Born to a professional opera singer mother, the pigtailed 16-year-old developed her interest in climate change aged nine after watching a film on the effects of plastic.
What began as a lone fight in August last year outside the Swedish parliament spread all over the world and involved more than 100,000 schoolchildren in 112 different countries.
The movement was called Fridays For Future and consisted of students taking every Friday off to demand government action on the climate issue.
Greta has Asperger’s and ADHD but has often spoken on how her conditions have acted as a motivator instead of a source of depression, which she said they once were.
Since her first strike last year at the age of 15, Greta has gone on to talk about the possible solutions to combat climate change at rallies in Stockholm, Helsinki, Brussels and London. Every conference she has attended she has travelled by train, bus or cycled in an effort to keep her carbon footprint low.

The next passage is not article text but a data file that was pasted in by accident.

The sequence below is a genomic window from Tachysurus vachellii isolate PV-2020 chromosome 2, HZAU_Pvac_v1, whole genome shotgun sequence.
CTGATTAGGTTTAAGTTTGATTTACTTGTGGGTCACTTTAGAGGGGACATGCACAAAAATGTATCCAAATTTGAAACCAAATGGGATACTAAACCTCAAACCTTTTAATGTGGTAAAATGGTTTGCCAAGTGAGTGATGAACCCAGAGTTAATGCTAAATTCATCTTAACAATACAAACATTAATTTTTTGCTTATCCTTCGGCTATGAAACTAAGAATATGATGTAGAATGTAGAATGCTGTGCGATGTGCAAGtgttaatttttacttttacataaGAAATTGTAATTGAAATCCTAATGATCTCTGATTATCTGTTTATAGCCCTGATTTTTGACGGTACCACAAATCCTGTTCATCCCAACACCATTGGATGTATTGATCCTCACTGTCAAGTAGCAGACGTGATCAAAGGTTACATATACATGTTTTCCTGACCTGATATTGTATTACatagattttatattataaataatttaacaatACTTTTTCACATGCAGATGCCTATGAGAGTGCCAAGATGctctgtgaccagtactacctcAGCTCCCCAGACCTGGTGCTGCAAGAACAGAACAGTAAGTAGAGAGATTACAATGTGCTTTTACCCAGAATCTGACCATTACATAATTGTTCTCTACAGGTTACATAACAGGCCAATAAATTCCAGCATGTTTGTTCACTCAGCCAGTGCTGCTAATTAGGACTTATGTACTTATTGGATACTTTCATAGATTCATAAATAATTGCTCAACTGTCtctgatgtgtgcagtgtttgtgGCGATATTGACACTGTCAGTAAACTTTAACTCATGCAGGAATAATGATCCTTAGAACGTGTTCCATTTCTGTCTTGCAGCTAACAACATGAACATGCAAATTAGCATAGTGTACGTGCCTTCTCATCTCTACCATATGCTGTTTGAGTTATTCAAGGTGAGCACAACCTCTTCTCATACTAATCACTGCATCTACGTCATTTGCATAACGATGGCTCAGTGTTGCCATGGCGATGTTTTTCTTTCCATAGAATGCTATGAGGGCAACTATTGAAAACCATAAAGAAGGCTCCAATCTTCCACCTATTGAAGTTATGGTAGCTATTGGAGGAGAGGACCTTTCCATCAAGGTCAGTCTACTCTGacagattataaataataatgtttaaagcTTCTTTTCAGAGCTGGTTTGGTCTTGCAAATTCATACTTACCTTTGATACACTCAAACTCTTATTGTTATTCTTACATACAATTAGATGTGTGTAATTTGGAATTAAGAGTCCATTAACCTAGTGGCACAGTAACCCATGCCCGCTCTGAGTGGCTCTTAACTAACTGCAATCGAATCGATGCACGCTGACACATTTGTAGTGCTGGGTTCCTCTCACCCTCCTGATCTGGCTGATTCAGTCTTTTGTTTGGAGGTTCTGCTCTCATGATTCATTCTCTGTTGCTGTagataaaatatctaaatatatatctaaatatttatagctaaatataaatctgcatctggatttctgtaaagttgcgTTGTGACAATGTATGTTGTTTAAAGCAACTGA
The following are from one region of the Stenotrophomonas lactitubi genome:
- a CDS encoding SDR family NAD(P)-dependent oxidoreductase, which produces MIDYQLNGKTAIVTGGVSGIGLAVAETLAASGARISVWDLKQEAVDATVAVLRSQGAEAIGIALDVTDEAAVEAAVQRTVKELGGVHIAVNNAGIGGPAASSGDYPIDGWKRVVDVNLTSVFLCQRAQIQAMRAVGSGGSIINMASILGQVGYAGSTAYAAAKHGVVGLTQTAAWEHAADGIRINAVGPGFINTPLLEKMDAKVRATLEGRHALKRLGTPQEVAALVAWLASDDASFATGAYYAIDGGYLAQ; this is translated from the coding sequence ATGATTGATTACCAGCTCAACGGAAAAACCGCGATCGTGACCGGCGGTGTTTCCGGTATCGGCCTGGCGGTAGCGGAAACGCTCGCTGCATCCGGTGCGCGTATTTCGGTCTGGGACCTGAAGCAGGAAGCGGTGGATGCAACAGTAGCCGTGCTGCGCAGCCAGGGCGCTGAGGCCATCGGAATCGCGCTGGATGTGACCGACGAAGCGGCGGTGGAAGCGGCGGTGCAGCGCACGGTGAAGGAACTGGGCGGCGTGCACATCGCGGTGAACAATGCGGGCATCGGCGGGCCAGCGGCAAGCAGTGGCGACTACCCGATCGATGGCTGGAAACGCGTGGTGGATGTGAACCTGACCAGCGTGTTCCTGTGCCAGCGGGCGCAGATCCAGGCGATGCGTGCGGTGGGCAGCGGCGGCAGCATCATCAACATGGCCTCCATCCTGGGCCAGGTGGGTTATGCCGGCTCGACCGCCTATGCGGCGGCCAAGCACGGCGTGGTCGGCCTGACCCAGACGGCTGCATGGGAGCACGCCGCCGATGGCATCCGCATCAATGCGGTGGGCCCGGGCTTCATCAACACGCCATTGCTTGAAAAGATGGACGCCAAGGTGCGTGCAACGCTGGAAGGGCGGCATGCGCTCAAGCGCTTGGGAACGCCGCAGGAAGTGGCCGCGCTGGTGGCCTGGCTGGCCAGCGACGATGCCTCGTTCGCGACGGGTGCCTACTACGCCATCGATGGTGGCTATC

Over the last few years she has convinced her family to make drastic changes in order to help save the planet including refusing to fly on planes, growing their own vegetables and not eating meat.
Greta was nominated for a Nobel Peace Prize by members of Norway’s Parliament for her work and determination, and she received the freedom of expression, Fritt Ord Prize, in April.
Greta is setting sail on 60ft racing boat Malizia II to get to this year’s UN Climate Action Summit in New York and the COP25 climate change conference in Santiago.